Soggily into the soaking city

You can see through the mist and rain, you can spot the cultural differences out in Vancouver.

Peter Warland

“There is no inclement weather, only inappropriate apparel.”

Daughter Jill

This past Christmas I ventured into the chaos of the Wet Coast. I flew to Vancouver and ran into all sorts of oddities. I wanted adventure and so asked not to be picked up at the airport; I decided to take The Canada Line and then the ferry across Burrard Inlet to North Vancouver, where I’d be rescued.

I needed a drink before I launched myself into the city so I went to an outlet where, I was told, they served coffee. Unfortunately, when I looked at the products that were on display, I didn’t recognize a single item. Walking despondently away, I recalled enjoying an Ice Cap one day somewhere so I ventured back and ordered one.

It’s a possibility that Vancouverites are monetarily illiterate. As in the case at the coffee outlet, whenever I tried to use real money, people looked at me askance. If I hadn’t been carrying cards, I would have been out of luck and standing soggily in the rain. I believe that city people can’t do advanced mathematics like subtracting a dollar fifty eight from a fiver. If they attempt this manoeuver, they go raving mad. I saw a teller in one store kick some loose change from underfoot because, I should imagine, she didn’t know what it was. In the city, all money, like the penny, is becoming defunct.

When I ventured to ride the Canada Line railroad, I again ran into trouble. I felt like a real country bumpkin when faced with a machine where, I assumed, I would have to pay my fare. I missed at least one train before a gentleman stepped forward and explained (probably in Hindi, Urdu or Mandarin) the intricacies of said machine. I think I used my credit card; I’ll find out when the bill comes in.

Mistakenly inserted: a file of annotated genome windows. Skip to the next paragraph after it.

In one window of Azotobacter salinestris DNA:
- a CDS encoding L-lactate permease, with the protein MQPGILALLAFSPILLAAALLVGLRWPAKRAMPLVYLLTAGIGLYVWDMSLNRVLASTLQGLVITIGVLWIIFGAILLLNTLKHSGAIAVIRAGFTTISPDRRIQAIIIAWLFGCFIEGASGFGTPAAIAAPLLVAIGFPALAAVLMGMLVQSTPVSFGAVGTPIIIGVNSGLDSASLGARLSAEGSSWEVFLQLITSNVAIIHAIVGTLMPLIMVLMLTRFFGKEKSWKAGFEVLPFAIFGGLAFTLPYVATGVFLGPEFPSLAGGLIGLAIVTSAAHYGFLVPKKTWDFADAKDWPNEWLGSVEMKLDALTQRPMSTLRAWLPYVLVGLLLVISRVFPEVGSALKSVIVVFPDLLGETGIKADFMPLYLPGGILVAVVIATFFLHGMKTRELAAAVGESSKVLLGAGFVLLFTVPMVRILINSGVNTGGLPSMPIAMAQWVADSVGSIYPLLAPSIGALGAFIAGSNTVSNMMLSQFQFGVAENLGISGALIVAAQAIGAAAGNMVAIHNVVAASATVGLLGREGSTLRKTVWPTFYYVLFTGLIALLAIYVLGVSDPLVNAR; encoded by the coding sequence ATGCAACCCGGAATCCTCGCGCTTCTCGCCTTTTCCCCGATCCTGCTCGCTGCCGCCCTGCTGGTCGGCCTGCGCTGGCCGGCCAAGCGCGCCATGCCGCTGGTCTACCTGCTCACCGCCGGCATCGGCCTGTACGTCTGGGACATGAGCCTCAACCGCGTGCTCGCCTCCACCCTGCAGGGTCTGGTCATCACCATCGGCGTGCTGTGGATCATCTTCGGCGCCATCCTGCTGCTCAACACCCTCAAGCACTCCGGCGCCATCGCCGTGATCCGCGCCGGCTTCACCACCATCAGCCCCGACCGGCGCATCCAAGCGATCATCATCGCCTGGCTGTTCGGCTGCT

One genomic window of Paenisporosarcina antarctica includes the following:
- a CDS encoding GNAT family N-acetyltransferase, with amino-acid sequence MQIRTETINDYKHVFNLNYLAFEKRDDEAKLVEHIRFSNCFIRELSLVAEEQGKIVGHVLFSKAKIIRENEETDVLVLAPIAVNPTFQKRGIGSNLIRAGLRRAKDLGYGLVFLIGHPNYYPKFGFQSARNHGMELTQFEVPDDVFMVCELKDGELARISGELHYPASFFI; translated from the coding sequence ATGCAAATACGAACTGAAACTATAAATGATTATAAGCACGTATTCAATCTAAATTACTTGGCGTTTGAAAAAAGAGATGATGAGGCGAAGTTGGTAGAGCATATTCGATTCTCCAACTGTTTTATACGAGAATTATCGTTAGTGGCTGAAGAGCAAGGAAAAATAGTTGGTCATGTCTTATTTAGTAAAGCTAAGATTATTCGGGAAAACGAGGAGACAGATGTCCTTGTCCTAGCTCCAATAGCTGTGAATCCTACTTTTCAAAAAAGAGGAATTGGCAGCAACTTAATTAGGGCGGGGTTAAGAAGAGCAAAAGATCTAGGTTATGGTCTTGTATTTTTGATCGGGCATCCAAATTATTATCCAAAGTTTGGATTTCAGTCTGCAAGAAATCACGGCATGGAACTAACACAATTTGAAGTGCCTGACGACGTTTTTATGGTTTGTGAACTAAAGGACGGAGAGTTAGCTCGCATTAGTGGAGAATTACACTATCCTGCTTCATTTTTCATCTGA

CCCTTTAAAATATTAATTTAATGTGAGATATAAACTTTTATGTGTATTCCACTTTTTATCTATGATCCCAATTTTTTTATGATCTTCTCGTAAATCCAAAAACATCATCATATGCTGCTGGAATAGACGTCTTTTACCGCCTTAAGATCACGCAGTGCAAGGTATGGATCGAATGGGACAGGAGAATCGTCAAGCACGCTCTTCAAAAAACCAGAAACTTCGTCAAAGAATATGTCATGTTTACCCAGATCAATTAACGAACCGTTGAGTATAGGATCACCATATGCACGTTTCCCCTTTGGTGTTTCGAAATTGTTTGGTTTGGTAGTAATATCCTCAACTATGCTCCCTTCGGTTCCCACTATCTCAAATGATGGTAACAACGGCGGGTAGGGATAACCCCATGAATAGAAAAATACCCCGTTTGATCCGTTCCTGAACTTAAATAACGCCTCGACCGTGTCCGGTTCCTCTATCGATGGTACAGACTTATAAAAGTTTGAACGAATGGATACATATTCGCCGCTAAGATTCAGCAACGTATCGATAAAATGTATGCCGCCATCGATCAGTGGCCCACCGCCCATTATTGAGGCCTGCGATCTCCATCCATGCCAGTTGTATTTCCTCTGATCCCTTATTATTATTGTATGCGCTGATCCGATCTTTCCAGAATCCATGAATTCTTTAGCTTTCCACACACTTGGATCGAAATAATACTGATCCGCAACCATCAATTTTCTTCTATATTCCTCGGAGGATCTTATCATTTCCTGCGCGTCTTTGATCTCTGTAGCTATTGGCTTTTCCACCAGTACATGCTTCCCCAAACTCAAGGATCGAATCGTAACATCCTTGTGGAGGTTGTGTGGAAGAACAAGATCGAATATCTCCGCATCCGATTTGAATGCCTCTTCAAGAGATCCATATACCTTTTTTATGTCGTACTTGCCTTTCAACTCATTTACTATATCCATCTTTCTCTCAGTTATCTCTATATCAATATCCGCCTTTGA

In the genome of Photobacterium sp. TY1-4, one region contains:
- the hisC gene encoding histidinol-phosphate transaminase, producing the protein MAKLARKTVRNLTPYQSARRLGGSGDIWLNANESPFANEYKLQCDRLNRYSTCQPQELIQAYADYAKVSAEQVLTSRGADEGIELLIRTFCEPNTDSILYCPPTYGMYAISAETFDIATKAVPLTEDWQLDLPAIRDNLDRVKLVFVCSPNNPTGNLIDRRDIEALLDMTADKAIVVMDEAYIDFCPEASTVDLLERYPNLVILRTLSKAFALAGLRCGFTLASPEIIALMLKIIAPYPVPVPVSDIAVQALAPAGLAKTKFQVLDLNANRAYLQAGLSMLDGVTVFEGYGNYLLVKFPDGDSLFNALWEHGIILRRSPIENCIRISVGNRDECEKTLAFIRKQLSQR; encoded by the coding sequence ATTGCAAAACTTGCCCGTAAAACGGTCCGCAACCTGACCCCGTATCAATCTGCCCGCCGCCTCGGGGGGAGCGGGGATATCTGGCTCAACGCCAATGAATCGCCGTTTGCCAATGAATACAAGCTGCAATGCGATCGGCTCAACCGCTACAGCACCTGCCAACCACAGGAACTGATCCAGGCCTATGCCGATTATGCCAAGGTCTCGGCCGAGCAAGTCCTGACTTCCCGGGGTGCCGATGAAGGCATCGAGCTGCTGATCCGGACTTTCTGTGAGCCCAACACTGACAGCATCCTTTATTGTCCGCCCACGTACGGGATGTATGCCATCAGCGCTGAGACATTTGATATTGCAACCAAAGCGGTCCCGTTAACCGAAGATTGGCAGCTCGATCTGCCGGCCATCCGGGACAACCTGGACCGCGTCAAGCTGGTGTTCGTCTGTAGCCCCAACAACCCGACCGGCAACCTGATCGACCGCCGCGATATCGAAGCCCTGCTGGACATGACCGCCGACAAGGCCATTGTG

The ride was smooth and efficient. I found myself a seat and watched the other passengers talking to their ipods or other infernal machines. Nobody took the slightest interest in anyone else. This must be city life.

My daughter Jill and her son met me at Burrard Inlet and we rode the ferry together over to the North Shore. I’d always fancied that voyage but, that day, just before Christmas, it was socked in and raining like mad, so I couldn’t see a thing.

We landed at Lonsdale Quay where we dumped my luggage and had lunch with Jill’s daughter, who, when not at university, sells bicycles that cost more than the recently assessed value of my house. In fact, most of my family’s friends are ‘jocks’. Everyone was introduced by name and by sport. Each was a yachtsman, a ski racer, a swimmer or something really exotic. Not one, it seems, was constructing or selling things in order to support their expensive hobbies; they were all consultants.

Jill realizes that her old dog and even older father need to be exercised frequently. We sloshed along miles of saturated beaches where everyone we saw was swathed in waterproofs, as we were. We tottered in the drizzle up Lynn Canyon, across the dissolving slush in Capilano Canyon, where I learned that I am not the oldest living fossil and that most tourists speak ‘foreign’ and wear the oddest shoes for visiting the famous Rain Forest, which you can have, as far as I’m concerned.

It didn’t actually rain inside the buildings on The Wet Coast, I noted, but it often felt as if it did. To me it was like living again in soggy England; I felt damp and chilled, and I wasn’t one bit nostalgic about that.

I was invited to several parties and dinners and met some fascinating people, some of whom put down their cell phones momentarily in order to speak to me. I met quite a few South Africans who, I am positive, were missing the warm dry atmosphere of The Cape as much as I was missing dry Cranbrook.

I am home now and have managed to remove the mildew from my undies; I feel almost human again.